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Wireless Systems May Improve Acid Reflux Detection

Details and normal values for capsule system needs to be worked out, editorialist says

THURSDAY, Dec. 22 (HealthDay News) -- A new wireless pH monitoring capsule developed for the diagnosis of gastroesophageal reflux disease offers significant advantages over traditional ambulatory, catheter-based monitoring, according to an editorial in the December issue of Gut. However, two new studies in the same issue of the journal suggest more work is needed to determine the details and normal values for recordings from the capsule, which adheres to the esophageal wall.

In one study, Stanislas Bruley des Varannes, M.D., of Hopital Hotel Dieu in Nantes, France, and colleagues found that the Bravo telemetric catheter free system significantly under-recorded acid exposure compared to a conventional pH measurement system.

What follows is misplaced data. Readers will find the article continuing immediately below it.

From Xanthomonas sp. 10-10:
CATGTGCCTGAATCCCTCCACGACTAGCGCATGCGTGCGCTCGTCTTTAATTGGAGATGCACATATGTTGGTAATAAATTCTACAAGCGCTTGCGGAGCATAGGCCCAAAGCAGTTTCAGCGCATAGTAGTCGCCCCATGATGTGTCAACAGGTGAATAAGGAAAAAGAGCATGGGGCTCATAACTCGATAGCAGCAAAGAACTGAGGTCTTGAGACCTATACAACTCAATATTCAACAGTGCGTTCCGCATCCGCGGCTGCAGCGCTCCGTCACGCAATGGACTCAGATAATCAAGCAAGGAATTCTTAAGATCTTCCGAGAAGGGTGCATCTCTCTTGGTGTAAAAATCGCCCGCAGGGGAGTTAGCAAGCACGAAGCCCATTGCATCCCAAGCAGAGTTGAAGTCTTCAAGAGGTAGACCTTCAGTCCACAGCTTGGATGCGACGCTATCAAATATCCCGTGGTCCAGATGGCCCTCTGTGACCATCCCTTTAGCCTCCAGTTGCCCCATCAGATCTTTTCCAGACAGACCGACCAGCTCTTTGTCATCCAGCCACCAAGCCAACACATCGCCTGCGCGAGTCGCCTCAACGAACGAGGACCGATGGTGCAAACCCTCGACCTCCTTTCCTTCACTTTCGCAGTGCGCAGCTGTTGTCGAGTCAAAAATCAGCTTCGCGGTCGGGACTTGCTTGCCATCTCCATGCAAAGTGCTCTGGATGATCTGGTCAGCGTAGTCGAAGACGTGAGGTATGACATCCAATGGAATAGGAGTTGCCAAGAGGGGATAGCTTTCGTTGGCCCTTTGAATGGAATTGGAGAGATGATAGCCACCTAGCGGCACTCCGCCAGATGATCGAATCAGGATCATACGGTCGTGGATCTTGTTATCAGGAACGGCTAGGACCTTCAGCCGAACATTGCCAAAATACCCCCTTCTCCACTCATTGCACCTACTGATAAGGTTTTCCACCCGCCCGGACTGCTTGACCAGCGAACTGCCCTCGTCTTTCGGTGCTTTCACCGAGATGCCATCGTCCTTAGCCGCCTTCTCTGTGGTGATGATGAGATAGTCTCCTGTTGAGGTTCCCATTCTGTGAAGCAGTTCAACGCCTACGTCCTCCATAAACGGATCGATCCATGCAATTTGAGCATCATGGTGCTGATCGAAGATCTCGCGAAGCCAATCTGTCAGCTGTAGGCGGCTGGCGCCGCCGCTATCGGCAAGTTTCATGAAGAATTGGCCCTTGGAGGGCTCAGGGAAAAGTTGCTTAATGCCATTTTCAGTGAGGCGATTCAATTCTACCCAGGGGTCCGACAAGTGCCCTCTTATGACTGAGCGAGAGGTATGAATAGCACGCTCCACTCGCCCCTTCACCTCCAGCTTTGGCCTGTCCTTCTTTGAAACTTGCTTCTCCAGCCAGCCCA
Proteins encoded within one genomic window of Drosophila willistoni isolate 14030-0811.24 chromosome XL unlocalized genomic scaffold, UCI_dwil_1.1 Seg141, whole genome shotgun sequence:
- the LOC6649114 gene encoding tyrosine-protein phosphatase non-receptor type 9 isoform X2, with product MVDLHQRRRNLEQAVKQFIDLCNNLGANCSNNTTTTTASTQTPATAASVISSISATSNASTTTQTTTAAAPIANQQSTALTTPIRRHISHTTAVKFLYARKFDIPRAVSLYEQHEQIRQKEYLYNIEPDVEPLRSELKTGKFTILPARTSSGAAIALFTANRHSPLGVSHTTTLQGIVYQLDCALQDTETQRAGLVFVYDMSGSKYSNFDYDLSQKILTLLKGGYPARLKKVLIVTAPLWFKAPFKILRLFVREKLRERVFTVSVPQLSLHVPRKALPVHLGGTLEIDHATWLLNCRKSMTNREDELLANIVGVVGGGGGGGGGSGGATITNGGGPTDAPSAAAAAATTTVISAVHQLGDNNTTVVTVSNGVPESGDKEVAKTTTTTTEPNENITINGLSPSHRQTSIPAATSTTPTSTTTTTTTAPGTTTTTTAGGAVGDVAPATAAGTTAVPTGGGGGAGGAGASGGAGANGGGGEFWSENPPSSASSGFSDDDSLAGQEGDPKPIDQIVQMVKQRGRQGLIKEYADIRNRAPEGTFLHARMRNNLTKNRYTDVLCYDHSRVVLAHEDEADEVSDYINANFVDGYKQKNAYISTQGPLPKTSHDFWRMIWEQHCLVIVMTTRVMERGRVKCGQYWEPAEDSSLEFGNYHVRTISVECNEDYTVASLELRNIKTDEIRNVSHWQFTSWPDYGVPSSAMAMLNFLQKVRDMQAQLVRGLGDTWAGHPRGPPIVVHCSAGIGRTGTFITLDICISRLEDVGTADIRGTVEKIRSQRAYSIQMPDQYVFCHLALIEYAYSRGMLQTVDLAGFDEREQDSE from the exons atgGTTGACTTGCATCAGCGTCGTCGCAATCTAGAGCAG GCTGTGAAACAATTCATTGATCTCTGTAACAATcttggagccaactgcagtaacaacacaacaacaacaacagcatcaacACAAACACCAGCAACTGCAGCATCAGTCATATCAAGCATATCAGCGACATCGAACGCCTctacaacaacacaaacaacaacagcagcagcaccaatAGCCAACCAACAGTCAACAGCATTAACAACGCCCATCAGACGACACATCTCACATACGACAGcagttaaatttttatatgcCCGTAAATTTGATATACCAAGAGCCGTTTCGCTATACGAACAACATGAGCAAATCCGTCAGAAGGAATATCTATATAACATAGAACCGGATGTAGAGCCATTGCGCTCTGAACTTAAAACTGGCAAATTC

In a second study, John E. Pandolfino, M.D., and colleagues from Northwestern University in Chicago, found that substantially more reflux events were reported by a catheter-based system than the Bravo system. However, they determined that 40% of the excess events were due to flawed calibration software, and the rest were short events with poor reproducibility.

Richard H. Holloway M.D., FRACP, of Royal Adelaide Hospital in Australia, notes that wireless pH monitoring is more expensive, but offers significant advantages over intraluminal pH recording. The new monitoring system promises to "provide more meaningful data for evaluation of patients and hopefully, more discriminative diagnosis," Holloway writes in the editorial.

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